A group of parents have reportedly complained to the administration of Castle Rock High School, in Washington, about the unequal treatment received by the girls soccer team, which plays on a field without lights while the football team plays in a comfortable, lighted stadium that it does not share with other teams. As a result, girls’ games are sometimes called early due to darkness, which reduces their playing time in a way that football players never experience — sometimes J.V. games have been shorted to as little is 32 minutes, instead of the usual 80. (The boys’ soccer team does not use the stadium either, but their season is in the spring so they don’t have the darkness problem.) Adding insult to injury, they claim, is the fact that while their games are called for darkness, the football stadium is sitting unused, because their game schedule does not conflict with high school football practice and game times.
To me it sounds like the parents have a reasonable request and a good case that a Title IX violation is occurring. The law requires equal treatment of male and female athletes. If there is a privilege bestowed to some athletes of one sex, it should be shared among a comparable number of athletes of the other sex.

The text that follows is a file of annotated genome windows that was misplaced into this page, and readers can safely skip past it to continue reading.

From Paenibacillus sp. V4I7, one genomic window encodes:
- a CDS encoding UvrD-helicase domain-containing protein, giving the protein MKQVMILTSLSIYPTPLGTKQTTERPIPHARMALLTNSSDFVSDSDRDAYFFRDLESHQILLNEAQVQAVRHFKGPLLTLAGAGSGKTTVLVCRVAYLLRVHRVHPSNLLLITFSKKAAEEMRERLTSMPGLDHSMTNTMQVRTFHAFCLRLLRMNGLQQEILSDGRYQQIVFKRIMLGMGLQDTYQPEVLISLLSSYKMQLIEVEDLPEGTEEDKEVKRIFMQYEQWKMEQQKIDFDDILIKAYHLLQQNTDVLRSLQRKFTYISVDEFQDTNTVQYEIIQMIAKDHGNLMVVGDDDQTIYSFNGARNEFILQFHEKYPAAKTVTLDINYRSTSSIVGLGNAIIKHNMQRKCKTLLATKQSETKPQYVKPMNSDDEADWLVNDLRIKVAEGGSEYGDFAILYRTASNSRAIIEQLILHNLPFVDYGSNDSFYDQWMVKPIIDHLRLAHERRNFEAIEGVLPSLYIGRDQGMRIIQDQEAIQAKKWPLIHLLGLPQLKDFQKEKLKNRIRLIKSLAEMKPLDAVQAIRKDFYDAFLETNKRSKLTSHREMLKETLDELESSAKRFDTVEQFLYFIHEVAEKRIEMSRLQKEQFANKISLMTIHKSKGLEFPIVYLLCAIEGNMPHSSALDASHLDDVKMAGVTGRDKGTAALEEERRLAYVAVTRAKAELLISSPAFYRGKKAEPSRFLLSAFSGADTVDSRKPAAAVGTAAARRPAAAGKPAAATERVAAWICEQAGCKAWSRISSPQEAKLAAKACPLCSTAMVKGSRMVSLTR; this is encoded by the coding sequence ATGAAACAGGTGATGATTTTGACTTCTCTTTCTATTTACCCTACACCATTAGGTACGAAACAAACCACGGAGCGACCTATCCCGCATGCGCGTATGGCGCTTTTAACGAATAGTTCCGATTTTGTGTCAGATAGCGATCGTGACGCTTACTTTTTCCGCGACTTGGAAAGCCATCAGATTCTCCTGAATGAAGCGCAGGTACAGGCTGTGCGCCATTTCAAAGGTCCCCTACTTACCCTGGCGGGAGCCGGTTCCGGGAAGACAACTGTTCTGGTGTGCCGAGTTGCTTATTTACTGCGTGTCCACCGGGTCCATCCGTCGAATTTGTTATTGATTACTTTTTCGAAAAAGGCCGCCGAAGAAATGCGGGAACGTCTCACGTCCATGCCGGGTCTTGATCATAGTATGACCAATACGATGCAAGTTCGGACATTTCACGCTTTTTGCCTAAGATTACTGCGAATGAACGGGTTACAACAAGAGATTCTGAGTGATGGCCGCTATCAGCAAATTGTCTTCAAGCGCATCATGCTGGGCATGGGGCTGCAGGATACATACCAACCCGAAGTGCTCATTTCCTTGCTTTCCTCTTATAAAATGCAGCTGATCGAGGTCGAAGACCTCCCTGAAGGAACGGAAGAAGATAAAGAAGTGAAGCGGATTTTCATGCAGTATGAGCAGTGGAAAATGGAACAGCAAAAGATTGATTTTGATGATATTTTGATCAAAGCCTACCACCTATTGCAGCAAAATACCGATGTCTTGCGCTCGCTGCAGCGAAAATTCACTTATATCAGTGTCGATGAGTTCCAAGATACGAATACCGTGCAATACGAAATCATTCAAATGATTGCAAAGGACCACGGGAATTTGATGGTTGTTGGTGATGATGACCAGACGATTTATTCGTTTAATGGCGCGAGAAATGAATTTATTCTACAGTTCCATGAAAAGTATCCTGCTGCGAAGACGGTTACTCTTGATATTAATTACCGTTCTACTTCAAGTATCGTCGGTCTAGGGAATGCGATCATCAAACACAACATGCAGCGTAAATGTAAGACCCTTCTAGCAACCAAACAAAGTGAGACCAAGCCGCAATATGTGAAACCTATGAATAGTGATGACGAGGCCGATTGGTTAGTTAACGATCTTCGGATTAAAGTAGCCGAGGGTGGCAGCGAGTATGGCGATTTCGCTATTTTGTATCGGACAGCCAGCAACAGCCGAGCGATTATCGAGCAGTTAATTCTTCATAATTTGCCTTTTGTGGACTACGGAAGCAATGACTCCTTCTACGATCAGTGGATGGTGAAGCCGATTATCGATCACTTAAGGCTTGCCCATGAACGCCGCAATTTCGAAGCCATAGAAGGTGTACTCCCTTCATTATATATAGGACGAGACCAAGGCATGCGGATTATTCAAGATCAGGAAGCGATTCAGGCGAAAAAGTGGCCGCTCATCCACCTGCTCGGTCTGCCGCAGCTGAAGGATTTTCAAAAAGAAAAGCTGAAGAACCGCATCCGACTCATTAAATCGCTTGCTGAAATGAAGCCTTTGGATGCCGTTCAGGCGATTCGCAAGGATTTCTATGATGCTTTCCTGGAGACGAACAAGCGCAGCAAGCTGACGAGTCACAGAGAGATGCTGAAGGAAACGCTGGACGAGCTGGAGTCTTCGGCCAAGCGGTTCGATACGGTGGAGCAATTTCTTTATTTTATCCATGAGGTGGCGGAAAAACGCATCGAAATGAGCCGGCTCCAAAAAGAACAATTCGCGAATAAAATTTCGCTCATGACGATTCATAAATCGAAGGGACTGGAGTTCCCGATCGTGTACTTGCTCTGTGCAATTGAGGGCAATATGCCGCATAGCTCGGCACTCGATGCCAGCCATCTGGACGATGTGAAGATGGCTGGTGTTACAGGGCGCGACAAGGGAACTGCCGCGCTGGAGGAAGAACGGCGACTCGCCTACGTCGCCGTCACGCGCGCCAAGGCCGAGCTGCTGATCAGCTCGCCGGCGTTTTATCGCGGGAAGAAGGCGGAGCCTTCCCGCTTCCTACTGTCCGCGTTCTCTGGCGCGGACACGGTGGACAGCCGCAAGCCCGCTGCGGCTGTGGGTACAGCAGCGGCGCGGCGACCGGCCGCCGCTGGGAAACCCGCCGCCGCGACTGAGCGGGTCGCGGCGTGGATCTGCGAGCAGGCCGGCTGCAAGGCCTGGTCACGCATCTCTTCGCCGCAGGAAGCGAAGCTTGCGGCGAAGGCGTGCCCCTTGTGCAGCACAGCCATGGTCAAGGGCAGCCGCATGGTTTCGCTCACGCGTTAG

Moreover, none of the school district’s apparent reasons for barring the girls from the stadium are recognized exceptions to the to the requirement of equal treatment. If it really is too costly to let both teams play in the lighted stadium, as one quoted official suggested, equality would require a fair distribution of those funds so that girls and boys can both play there sometimes. School officials also seem to be reluctant to let the soccer team share the stadium because that would mean bumping the middle school football team to another location, and those parents would complain. But not only is it perfectly fair and reasonable to prioritize high school athletes over middle school athletes, it is still a gender equity problem when the middles school and high school boys get better treatment than high school boys.
Finally, officials might also be laboring under the misbelief that as long as other school districts in the area doing the same thing, everything is fine, as the Superintendent quoted in story says she’s “looked at a lot of the facilities in our league in our area, and I don’t find us to be the only school district with a soccer field that doesn’t have lights. Nor do I find us to be the only district that doesn’t play on the football field.” In fact, Title IX does not recognize an “everyone’s doing it” defense. These kinds of violations are common, to be sure. It certainly seems like a lot of school officials are misinformed about the equal treatment requirements under Title IX. But what we’ve noticed on here at the Title IX Blog is that usually when people complaint about them, they eventually prevail. Castle Rock might not be the only school in Washington that isn’t giving its girls’ soccer team an equal shake, but that doesn’t mean its immune from enforcement.